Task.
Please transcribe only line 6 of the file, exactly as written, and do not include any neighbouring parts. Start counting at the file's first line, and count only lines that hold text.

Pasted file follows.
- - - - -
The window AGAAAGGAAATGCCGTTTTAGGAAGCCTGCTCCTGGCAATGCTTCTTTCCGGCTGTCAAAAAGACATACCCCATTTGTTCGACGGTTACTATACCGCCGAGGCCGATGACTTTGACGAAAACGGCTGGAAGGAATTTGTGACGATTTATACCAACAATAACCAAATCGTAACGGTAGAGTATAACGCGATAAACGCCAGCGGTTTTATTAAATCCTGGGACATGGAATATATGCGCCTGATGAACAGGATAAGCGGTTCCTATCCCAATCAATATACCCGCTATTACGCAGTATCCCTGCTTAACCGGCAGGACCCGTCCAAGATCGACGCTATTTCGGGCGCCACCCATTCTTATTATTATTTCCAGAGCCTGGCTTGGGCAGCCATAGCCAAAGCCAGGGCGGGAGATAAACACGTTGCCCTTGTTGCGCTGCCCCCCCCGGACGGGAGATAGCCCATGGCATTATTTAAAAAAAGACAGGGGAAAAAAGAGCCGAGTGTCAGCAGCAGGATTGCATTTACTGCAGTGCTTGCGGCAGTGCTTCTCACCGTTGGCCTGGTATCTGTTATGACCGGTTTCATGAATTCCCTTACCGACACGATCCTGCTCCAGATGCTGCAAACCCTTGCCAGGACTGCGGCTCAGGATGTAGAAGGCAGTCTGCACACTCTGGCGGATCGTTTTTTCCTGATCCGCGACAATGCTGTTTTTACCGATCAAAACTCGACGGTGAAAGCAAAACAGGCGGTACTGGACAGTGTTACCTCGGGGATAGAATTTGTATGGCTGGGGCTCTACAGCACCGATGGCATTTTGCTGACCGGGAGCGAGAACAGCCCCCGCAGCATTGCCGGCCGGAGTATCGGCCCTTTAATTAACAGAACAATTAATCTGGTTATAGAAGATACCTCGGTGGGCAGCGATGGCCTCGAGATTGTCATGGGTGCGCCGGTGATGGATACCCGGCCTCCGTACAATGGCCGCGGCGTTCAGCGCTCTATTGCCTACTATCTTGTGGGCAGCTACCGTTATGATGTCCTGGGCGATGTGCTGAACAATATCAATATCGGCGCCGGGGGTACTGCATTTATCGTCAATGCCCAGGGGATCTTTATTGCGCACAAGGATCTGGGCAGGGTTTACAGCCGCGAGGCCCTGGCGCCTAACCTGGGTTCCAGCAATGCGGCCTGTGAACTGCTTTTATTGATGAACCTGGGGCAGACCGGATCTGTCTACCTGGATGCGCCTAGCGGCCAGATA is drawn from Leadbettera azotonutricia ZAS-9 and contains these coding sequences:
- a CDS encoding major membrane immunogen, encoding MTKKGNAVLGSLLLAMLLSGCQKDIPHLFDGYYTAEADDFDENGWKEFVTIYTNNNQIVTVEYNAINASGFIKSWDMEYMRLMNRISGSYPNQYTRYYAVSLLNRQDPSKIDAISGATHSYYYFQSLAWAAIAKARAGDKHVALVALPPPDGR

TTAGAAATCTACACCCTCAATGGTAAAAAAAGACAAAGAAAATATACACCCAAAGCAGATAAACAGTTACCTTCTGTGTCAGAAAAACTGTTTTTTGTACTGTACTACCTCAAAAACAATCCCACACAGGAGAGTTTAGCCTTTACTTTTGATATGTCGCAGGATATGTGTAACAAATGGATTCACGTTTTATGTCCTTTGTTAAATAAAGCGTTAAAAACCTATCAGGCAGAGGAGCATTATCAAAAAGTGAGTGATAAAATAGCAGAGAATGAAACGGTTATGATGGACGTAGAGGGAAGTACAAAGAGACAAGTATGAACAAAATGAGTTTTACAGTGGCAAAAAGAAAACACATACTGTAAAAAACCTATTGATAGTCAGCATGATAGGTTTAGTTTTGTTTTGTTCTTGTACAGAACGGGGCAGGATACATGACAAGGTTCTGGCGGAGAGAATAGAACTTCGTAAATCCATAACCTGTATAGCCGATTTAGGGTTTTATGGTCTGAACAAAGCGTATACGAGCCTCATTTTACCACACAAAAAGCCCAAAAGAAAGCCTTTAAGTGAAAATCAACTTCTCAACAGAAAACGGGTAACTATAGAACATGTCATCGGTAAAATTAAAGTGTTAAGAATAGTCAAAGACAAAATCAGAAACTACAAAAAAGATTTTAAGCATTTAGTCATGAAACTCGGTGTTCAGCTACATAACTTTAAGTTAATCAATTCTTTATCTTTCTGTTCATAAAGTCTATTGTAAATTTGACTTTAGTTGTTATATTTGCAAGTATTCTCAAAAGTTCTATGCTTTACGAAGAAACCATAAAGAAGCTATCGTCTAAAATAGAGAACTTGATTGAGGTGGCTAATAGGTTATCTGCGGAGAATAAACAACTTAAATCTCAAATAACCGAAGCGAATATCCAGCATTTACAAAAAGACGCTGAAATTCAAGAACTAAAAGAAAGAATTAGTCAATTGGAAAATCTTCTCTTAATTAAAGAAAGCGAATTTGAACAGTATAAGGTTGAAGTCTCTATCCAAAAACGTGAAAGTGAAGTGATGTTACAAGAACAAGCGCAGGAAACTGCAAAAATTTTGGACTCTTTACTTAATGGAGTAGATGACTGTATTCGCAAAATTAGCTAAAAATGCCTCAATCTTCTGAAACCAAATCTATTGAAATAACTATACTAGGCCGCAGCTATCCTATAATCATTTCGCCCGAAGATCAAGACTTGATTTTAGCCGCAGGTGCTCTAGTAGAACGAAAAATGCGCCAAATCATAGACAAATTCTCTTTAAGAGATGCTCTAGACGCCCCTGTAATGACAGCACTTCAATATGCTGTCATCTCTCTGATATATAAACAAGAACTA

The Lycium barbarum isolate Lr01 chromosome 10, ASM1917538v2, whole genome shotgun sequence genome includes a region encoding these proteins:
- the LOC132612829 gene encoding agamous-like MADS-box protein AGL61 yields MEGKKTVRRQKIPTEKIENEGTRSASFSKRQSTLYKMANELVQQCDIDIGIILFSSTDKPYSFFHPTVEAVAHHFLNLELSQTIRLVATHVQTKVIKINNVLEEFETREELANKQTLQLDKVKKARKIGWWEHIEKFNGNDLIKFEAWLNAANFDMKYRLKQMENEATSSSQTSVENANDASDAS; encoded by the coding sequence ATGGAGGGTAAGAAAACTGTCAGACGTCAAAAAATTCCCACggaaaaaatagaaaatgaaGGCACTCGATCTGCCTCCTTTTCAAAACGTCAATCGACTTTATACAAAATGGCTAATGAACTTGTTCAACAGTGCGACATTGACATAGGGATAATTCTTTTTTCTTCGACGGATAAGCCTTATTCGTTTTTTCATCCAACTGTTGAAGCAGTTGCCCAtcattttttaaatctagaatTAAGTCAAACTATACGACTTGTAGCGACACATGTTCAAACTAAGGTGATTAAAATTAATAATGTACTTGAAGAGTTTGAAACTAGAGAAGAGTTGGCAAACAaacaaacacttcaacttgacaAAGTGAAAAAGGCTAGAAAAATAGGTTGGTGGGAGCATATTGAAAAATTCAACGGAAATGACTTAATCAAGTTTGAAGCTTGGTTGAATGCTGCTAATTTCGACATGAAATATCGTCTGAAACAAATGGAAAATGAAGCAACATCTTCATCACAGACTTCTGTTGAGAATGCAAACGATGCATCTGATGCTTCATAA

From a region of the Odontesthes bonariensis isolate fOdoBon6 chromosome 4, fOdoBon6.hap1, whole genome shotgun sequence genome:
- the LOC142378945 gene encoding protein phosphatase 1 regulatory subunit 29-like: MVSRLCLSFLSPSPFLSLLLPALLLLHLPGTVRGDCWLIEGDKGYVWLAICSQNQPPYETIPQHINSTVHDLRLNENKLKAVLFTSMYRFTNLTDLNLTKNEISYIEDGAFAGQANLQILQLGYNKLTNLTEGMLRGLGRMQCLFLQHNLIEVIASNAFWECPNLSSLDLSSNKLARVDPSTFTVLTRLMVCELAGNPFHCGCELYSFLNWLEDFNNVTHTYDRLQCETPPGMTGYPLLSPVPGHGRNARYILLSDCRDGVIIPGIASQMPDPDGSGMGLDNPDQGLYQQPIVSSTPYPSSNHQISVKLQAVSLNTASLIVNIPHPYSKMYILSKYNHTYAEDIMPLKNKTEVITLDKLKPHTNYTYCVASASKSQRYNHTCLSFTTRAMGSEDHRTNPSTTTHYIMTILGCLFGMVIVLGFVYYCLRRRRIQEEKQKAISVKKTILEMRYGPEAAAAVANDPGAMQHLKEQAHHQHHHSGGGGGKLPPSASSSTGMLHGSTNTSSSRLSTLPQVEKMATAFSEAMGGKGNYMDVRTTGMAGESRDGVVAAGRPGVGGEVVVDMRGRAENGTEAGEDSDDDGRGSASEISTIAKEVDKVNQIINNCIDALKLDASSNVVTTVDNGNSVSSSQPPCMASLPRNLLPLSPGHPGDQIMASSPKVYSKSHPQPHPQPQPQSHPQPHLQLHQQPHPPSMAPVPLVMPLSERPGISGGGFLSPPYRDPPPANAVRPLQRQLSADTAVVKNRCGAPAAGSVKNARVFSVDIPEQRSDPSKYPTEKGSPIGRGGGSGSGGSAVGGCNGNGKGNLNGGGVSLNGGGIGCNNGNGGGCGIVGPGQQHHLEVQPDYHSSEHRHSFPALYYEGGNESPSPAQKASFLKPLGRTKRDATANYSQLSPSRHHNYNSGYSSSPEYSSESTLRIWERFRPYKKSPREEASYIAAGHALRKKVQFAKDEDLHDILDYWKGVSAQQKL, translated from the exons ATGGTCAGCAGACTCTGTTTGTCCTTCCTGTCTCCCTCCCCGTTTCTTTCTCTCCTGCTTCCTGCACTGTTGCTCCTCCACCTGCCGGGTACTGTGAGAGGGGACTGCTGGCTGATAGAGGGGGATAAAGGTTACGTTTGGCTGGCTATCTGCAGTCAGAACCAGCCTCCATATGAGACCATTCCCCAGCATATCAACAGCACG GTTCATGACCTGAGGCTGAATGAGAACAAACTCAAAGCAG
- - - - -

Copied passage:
From a region of the Odontesthes bonariensis isolate fOdoBon6 chromosome 4, fOdoBon6.hap1, whole genome shotgun sequence genome: